I think this parable can also speak to a larger issue, beyond the particular context of Peter’s question and church order. Jesus’ parabolic image of the king forgiving the servant’s debt speaks to the whole theology of atonement. In recent years I’ve noticed more and more people — from professors and progressives to people-in-the-pews — expressing dissatisfaction with the traditional “penal substitution” theory of atonement; that is, the notion that God’s justice demanded punishment for sin, which Jesus bore on our behalf, before God’s mercy could effect forgiveness. How, people ask, could God be so internally divided as to demand punishment before being able to forgive? How, people ask, could forgiveness that depends on punishment really count as forgiveness at all? For those who raise such questions, this parable presents a notion of atonement that is altogether different.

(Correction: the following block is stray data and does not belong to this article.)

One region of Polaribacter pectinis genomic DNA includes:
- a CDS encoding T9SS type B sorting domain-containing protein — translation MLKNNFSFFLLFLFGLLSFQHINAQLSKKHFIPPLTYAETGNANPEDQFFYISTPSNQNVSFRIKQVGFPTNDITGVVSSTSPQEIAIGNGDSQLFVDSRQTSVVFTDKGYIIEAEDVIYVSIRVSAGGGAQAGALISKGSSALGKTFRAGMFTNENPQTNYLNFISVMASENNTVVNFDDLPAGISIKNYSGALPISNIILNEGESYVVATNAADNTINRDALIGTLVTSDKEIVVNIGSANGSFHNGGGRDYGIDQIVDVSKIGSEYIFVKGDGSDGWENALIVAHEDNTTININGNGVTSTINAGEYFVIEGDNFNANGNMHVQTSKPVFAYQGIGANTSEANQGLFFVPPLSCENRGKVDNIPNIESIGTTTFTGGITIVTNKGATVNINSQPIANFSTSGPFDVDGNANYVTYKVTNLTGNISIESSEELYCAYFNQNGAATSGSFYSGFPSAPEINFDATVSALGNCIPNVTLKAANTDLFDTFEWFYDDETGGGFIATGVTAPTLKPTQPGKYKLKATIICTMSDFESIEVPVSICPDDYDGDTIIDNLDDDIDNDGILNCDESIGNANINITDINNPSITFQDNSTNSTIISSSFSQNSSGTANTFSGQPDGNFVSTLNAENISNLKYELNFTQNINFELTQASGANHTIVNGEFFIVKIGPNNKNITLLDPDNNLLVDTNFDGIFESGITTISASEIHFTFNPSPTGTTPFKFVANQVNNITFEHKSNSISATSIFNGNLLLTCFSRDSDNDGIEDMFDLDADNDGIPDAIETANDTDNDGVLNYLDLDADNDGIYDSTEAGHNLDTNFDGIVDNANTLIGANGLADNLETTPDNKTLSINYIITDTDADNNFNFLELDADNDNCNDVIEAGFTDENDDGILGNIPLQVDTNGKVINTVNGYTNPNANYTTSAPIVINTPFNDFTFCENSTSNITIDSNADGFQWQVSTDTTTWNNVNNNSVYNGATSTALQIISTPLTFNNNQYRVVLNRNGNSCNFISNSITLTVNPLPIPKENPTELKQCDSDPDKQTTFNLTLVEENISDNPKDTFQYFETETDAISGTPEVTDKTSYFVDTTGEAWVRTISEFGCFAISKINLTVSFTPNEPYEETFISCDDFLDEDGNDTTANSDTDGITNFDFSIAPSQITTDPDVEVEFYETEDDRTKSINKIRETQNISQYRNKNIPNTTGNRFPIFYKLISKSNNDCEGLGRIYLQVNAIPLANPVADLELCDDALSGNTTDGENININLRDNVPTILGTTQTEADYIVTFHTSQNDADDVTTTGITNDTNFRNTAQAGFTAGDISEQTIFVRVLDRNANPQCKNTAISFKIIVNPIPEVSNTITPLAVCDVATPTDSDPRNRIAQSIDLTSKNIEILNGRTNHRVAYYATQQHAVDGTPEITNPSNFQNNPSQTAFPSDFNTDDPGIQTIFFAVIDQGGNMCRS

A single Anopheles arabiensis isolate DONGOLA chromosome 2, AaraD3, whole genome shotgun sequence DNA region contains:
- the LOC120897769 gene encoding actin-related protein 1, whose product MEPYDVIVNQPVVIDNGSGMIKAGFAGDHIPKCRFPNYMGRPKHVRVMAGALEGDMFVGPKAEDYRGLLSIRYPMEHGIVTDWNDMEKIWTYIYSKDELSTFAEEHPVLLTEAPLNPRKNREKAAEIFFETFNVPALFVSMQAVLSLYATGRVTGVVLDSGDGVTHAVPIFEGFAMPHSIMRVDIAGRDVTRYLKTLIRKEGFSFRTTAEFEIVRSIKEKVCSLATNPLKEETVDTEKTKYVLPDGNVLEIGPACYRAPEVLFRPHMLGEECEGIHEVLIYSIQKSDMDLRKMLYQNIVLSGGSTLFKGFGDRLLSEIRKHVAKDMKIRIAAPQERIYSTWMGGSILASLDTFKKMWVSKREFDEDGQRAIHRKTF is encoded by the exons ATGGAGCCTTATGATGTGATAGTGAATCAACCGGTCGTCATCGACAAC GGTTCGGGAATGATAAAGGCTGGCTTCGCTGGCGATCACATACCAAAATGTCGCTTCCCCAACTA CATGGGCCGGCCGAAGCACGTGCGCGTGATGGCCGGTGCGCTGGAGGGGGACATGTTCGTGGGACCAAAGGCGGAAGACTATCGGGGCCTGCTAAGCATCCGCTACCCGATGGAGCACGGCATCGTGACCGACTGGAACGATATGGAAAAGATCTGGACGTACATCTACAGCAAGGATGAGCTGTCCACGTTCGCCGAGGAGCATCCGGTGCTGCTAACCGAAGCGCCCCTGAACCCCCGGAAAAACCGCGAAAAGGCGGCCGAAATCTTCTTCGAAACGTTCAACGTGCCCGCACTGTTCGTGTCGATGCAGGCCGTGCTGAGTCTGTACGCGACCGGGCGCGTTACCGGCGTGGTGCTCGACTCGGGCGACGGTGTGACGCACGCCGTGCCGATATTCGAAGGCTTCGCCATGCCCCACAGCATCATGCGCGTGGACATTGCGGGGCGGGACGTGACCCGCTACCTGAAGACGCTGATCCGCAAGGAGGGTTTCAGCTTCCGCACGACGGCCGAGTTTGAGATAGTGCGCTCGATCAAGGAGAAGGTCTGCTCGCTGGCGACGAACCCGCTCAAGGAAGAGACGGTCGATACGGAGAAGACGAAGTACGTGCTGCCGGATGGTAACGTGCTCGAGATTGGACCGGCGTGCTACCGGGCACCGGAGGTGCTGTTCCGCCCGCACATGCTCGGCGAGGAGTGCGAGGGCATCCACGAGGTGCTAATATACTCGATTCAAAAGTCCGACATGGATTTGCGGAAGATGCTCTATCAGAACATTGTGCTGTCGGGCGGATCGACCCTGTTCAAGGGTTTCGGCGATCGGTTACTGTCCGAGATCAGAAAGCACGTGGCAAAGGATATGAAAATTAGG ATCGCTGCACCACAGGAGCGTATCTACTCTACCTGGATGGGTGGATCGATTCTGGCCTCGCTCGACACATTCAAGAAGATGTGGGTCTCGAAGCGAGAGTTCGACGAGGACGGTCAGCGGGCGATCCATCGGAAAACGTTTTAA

Seeing the debt as a barrier between himself and the servant, the king in the parable simply removes the barrier. He does not arrange for the servant to pay the debt gradually, as it were in installments. He does not arrange for someone else—say, his beloved son the prince—to pay the debt on behalf of the servant. He just cancels the debt, he makes up for what is missing out of his own generosity, he forgives and thus restores relationship. If this is indeed what “the kingdom of heaven may be compared to,” as Jesus introduces the parable, then it invites reflection on the whole theology of atonement: in this view, God does not demand payment, not even payment from Jesus, as the condition of restoration of relationship; but God acts out of God’s own generosity to forgive sin, to overcome barriers to relationship, to restore unity. And if that is how God acts, then it is in turn how God calls believers to act: forgiveness comes forth, not out of fear of punishment, nor even out a sense of one’s own unworthiness before the great sacrifice made on one’s behalf, but out of a deep sense of gratitude to divine generosity and a sincere desire to embody such generosity in one’s own human acts. I find this interpretation of the atonement to be far more empowering of free and joyful relationships than the penal substitution theory, as well as far more in keeping with Jesus’ own teaching.